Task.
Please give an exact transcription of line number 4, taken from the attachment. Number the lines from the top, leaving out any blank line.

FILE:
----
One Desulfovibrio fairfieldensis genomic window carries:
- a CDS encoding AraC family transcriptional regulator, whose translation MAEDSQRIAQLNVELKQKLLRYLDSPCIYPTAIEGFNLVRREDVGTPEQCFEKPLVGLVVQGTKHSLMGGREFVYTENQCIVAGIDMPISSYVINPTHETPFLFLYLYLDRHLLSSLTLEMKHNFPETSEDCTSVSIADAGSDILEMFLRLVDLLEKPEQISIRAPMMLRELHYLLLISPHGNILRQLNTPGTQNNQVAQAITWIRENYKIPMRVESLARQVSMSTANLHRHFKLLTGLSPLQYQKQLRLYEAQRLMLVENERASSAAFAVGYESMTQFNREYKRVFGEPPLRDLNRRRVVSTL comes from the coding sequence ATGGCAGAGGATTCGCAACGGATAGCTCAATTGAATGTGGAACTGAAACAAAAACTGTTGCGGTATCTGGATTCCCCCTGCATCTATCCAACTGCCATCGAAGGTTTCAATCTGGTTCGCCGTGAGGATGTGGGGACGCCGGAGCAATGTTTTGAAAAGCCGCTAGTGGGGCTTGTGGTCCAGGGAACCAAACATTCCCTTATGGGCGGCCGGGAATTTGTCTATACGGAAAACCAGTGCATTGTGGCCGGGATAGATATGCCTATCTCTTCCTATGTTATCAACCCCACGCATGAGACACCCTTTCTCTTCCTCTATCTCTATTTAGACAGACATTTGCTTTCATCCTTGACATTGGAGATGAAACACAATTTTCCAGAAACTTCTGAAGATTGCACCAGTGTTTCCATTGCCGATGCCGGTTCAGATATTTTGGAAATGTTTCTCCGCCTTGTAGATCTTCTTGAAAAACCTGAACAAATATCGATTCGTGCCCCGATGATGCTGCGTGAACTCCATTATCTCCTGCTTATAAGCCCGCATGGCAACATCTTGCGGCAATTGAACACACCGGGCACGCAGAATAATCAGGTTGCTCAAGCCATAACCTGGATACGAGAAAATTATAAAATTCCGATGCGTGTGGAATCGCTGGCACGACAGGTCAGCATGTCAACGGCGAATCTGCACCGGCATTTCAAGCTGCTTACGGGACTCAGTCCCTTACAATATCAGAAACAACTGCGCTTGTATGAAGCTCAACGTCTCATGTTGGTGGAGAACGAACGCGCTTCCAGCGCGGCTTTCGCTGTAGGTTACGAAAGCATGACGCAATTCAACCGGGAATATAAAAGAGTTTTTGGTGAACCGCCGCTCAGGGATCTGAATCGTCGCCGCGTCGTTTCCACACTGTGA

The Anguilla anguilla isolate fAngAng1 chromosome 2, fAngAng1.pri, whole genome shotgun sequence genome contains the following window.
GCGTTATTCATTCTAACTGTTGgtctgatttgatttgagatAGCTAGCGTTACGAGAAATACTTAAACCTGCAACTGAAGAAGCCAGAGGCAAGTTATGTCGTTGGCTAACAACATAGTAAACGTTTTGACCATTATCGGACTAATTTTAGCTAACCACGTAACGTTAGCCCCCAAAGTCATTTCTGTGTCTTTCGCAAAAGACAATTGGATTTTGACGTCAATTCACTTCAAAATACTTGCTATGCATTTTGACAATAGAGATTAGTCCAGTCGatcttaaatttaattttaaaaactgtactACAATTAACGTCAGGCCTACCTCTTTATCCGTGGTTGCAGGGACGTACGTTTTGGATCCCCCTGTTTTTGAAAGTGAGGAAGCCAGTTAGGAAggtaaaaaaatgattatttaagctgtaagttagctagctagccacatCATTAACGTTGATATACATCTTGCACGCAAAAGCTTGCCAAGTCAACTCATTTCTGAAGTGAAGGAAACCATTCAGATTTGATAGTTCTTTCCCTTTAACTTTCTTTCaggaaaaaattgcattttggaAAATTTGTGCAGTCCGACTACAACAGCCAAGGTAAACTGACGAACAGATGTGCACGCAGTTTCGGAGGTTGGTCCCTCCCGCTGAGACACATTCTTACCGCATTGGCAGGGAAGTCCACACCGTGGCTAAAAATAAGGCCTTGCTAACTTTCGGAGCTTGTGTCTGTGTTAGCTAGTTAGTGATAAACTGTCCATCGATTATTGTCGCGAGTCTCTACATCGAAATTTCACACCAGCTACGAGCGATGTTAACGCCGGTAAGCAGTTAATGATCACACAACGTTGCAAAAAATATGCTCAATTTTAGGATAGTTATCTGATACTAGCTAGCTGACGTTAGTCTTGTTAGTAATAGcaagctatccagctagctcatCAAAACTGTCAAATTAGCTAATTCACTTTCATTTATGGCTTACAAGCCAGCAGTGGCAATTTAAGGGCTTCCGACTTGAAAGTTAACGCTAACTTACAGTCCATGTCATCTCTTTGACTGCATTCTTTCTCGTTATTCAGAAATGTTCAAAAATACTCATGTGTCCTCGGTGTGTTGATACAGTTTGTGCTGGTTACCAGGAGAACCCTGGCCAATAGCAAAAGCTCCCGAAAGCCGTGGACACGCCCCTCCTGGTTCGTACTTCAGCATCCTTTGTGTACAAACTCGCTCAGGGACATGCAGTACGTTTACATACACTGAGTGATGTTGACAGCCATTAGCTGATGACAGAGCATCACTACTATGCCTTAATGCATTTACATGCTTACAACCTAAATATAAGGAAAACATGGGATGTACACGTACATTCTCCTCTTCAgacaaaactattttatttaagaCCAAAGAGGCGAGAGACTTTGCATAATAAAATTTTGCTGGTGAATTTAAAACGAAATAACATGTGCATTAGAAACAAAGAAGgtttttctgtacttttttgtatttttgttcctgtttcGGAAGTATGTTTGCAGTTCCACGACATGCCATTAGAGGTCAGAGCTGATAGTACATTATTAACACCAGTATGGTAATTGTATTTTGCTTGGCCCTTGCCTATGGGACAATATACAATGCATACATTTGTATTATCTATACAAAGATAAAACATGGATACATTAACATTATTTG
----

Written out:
GCGTTATTCATTCTAACTGTTGgtctgatttgatttgagatAGCTAGCGTTACGAGAAATACTTAAACCTGCAACTGAAGAAGCCAGAGGCAAGTTATGTCGTTGGCTAACAACATAGTAAACGTTTTGACCATTATCGGACTAATTTTAGCTAACCACGTAACGTTAGCCCCCAAAGTCATTTCTGTGTCTTTCGCAAAAGACAATTGGATTTTGACGTCAATTCACTTCAAAATACTTGCTATGCATTTTGACAATAGAGATTAGTCCAGTCGatcttaaatttaattttaaaaactgtactACAATTAACGTCAGGCCTACCTCTTTATCCGTGGTTGCAGGGACGTACGTTTTGGATCCCCCTGTTTTTGAAAGTGAGGAAGCCAGTTAGGAAggtaaaaaaatgattatttaagctgtaagttagctagctagccacatCATTAACGTTGATATACATCTTGCACGCAAAAGCTTGCCAAGTCAACTCATTTCTGAAGTGAAGGAAACCATTCAGATTTGATAGTTCTTTCCCTTTAACTTTCTTTCaggaaaaaattgcattttggaAAATTTGTGCAGTCCGACTACAACAGCCAAGGTAAACTGACGAACAGATGTGCACGCAGTTTCGGAGGTTGGTCCCTCCCGCTGAGACACATTCTTACCGCATTGGCAGGGAAGTCCACACCGTGGCTAAAAATAAGGCCTTGCTAACTTTCGGAGCTTGTGTCTGTGTTAGCTAGTTAGTGATAAACTGTCCATCGATTATTGTCGCGAGTCTCTACATCGAAATTTCACACCAGCTACGAGCGATGTTAACGCCGGTAAGCAGTTAATGATCACACAACGTTGCAAAAAATATGCTCAATTTTAGGATAGTTATCTGATACTAGCTAGCTGACGTTAGTCTTGTTAGTAATAGcaagctatccagctagctcatCAAAACTGTCAAATTAGCTAATTCACTTTCATTTATGGCTTACAAGCCAGCAGTGGCAATTTAAGGGCTTCCGACTTGAAAGTTAACGCTAACTTACAGTCCATGTCATCTCTTTGACTGCATTCTTTCTCGTTATTCAGAAATGTTCAAAAATACTCATGTGTCCTCGGTGTGTTGATACAGTTTGTGCTGGTTACCAGGAGAACCCTGGCCAATAGCAAAAGCTCCCGAAAGCCGTGGACACGCCCCTCCTGGTTCGTACTTCAGCATCCTTTGTGTACAAACTCGCTCAGGGACATGCAGTACGTTTACATACACTGAGTGATGTTGACAGCCATTAGCTGATGACAGAGCATCACTACTATGCCTTAATGCATTTACATGCTTACAACCTAAATATAAGGAAAACATGGGATGTACACGTACATTCTCCTCTTCAgacaaaactattttatttaagaCCAAAGAGGCGAGAGACTTTGCATAATAAAATTTTGCTGGTGAATTTAAAACGAAATAACATGTGCATTAGAAACAAAGAAGgtttttctgtacttttttgtatttttgttcctgtttcGGAAGTATGTTTGCAGTTCCACGACATGCCATTAGAGGTCAGAGCTGATAGTACATTATTAACACCAGTATGGTAATTGTATTTTGCTTGGCCCTTGCCTATGGGACAATATACAATGCATACATTTGTATTATCTATACAAAGATAAAACATGGATACATTAACATTATTTG